And, of course, patience: change takes time. Yet consider: an economy that is stable, has weathered the downturn better than many, with the best economic record in Europe and the lowest unemployment in the Western world; the first clear signs of public service improvement, certainly in education and increasingly in health; the first concerted attack on social exclusion any Government has undertaken with increased participation rates at work, one million children out of poverty, Sure Start and other programmes giving deprived children at least a fighting chance; overall crime down and police numbers the highest ever; and Britain’s position and influence in the world incomparably higher than 5 years ago. In all sorts of small ways – from banning handguns, to the equal age of consent, to the trebling of women MPs and the first black Ministers and Muslim MPs – the country has a different feel to the harshness of the Thatcher years.

But yes, naturally, a huge amount remains to do. Too many people still wait an unacceptably long time in the NHS. The transport system is nowhere near what the world’s 4th largest economy needs. Street crime and social disintegration in parts of the inner city are a menace we must tackle quickly. There are still many people who could work but don’t. Still too much ignorance, too much wasted potential, too much inequality.

We accept these challenges remain. And the forward programme of the Government is designed to meet them; still driven by that same ideal, of a modern, fairer Britain, where opportunity is open to all.

What we have to do is to explain the journey we are undertaking by reference to that ideal, blow away the fog that is designed to cloud the sight of it and work ever harder to translate it into reality.

Today I call on those who share our beliefs to join us in the battles that lie ahead.

Join us in the battle to extend prosperity and full employment to all parts of the country based on a platform of economic stability.

Join us in the battle for the investment and reform necessary to build strong public services and encourage greater opportunity and equality.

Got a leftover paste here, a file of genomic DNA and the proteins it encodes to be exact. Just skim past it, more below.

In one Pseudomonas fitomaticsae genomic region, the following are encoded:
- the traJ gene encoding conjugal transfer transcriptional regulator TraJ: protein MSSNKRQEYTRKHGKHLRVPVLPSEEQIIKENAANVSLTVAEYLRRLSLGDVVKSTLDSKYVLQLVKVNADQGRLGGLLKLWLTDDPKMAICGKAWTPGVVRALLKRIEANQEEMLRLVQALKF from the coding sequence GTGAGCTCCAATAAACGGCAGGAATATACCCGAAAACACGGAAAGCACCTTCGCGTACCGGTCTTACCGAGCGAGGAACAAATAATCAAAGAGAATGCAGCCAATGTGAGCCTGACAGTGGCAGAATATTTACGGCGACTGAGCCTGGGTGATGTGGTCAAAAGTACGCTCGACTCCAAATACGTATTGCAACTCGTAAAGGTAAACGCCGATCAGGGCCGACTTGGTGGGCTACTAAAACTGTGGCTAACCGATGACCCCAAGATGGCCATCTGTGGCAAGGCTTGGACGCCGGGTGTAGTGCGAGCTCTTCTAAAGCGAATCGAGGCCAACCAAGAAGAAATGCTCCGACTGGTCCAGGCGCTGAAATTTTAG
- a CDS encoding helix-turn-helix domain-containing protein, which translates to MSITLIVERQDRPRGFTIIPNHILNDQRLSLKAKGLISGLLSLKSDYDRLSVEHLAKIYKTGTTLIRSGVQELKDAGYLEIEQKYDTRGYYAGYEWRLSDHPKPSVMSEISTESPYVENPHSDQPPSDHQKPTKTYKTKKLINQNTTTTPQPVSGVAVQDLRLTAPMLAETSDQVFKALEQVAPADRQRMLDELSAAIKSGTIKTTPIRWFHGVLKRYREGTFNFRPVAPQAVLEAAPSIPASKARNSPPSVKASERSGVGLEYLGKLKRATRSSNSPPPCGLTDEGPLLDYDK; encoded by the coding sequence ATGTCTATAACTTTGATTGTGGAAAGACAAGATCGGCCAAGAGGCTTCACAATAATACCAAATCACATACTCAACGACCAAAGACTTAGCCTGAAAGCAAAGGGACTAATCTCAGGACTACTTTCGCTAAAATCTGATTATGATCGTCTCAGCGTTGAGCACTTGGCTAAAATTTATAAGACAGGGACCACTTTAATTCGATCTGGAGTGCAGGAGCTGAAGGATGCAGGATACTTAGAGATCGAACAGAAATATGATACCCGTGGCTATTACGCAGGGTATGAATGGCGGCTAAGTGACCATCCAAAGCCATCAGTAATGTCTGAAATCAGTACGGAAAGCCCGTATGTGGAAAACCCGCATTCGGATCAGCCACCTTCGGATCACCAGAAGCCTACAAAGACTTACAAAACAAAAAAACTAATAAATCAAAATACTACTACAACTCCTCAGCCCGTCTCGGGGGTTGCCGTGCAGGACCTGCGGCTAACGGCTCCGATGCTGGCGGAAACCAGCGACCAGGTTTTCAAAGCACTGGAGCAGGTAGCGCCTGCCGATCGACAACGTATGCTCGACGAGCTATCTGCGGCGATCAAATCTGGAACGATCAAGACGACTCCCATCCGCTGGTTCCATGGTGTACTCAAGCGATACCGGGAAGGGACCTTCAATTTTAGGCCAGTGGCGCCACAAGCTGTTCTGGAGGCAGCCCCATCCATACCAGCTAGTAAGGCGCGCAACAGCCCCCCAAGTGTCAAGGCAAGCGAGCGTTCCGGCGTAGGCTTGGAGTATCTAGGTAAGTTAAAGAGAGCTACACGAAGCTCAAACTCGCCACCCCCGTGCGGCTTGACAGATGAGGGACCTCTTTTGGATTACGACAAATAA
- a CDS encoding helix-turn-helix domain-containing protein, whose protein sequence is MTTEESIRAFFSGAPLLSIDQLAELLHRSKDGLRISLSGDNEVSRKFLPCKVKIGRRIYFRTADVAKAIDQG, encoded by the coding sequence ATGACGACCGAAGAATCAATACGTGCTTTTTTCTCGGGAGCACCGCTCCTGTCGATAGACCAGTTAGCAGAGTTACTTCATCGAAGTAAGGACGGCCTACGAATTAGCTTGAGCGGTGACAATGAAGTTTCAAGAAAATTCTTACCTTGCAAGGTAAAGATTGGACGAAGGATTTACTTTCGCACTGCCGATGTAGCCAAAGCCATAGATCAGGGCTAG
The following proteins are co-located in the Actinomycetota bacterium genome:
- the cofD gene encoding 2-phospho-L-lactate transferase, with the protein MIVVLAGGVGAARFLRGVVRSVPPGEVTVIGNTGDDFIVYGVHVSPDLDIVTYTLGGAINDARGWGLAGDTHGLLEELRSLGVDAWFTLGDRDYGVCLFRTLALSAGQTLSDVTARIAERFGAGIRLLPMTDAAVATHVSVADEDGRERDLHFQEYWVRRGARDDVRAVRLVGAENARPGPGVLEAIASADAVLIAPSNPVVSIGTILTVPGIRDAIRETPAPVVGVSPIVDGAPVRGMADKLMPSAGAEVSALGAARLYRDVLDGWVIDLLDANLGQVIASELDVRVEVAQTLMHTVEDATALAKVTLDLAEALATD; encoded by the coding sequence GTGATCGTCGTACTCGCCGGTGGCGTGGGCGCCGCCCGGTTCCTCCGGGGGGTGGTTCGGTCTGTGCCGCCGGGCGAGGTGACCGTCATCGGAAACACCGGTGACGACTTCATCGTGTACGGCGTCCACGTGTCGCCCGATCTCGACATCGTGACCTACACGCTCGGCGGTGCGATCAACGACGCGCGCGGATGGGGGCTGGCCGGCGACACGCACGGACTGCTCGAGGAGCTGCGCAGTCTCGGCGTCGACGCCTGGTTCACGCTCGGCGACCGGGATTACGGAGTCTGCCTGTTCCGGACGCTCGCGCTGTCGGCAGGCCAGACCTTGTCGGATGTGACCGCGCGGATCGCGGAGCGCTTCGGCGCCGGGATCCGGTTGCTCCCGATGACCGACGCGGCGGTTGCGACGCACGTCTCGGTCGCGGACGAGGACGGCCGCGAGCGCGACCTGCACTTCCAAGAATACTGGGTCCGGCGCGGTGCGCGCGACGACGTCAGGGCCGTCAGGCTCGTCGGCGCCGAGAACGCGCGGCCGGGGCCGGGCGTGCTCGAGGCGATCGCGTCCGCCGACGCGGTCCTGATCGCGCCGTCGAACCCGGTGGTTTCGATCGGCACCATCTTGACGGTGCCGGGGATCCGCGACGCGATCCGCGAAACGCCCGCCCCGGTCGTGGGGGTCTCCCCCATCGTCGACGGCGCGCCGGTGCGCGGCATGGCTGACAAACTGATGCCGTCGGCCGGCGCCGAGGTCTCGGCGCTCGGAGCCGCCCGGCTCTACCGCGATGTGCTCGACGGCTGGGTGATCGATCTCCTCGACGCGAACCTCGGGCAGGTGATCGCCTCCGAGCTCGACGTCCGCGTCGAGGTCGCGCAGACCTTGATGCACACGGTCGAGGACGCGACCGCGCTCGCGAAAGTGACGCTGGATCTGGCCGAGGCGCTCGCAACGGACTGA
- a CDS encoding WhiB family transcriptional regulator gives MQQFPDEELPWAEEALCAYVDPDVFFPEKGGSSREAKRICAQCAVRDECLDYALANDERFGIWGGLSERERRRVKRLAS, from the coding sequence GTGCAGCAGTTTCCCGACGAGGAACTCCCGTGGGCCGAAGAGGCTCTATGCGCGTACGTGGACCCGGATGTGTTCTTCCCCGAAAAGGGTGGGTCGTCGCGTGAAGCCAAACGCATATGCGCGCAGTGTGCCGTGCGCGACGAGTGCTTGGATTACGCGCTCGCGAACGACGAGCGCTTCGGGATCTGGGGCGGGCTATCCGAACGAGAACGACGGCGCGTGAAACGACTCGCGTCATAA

Join us in the battle to tackle crime, anti-social behaviour and poverty to build a society based on rights and responsibilities

Join us in the battle against the sceptics and phobes to get Britain back once again at the top table of Europe.

This is the progressive project for a second term, the next steps for the New Labour project, an ambitious programme for the Labour Party as it enters its second century.

First phase of new Labour: becoming a modern centre left party.

But to chart New Labour’s next steps we have to understand our first steps.

The collapse of the Labour Party and its electoral base, most painfully dramatised by the 1992 defeat, was only the most obvious sign of a broader shift in politics and society. Labour stuttered when confronted by the new world that emerged in the 1970s and 1980s: a more diverse, more fractured society; new industries and new attitudes to work and consumption; and an international order that was both more integrated and yet more unpredictable.

In 1956, Anthony Crosland had set out a new path in his “Future of Socialism”. He urged socialists to acknowledge the successes of post-war capitalism and to understand the consumer society and why it was advancing so fast including in Labour’s heartlands.